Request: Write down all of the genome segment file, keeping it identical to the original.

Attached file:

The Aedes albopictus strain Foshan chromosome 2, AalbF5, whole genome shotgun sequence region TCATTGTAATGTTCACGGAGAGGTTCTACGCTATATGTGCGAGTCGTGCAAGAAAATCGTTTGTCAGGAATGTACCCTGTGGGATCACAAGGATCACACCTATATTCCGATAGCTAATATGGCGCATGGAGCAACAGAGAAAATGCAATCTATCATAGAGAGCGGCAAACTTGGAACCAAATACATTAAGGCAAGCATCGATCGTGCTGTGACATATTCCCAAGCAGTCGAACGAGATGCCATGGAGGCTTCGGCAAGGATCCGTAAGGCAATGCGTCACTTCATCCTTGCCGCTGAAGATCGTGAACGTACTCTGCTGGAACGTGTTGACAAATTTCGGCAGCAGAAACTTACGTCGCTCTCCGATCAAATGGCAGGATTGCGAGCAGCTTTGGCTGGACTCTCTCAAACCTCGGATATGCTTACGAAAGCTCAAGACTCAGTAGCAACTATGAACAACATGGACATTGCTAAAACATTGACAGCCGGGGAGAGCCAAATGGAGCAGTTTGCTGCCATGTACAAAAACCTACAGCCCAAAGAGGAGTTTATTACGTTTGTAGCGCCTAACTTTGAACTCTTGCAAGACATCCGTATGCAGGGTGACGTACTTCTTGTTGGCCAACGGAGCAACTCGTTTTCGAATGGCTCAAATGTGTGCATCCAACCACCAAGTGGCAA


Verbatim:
The Aedes albopictus strain Foshan chromosome 2, AalbF5, whole genome shotgun sequence region TCATTGTAATGTTCACGGAGAGGTTCTACGCTATATGTGCGAGTCGTGCAAGAAAATCGTTTGTCAGGAATGTACCCTGTGGGATCACAAGGATCACACCTATATTCCGATAGCTAATATGGCGCATGGAGCAACAGAGAAAATGCAATCTATCATAGAGAGCGGCAAACTTGGAACCAAATACATTAAGGCAAGCATCGATCGTGCTGTGACATATTCCCAAGCAGTCGAACGAGATGCCATGGAGGCTTCGGCAAGGATCCGTAAGGCAATGCGTCACTTCATCCTTGCCGCTGAAGATCGTGAACGTACTCTGCTGGAACGTGTTGACAAATTTCGGCAGCAGAAACTTACGTCGCTCTCCGATCAAATGGCAGGATTGCGAGCAGCTTTGGCTGGACTCTCTCAAACCTCGGATATGCTTACGAAAGCTCAAGACTCAGTAGCAACTATGAACAACATGGACATTGCTAAAACATTGACAGCCGGGGAGAGCCAAATGGAGCAGTTTGCTGCCATGTACAAAAACCTACAGCCCAAAGAGGAGTTTATTACGTTTGTAGCGCCTAACTTTGAACTCTTGCAAGACATCCGTATGCAGGGTGACGTACTTCTTGTTGGCCAACGGAGCAACTCGTTTTCGAATGGCTCAAATGTGTGCATCCAACCACCAAGTGGCAA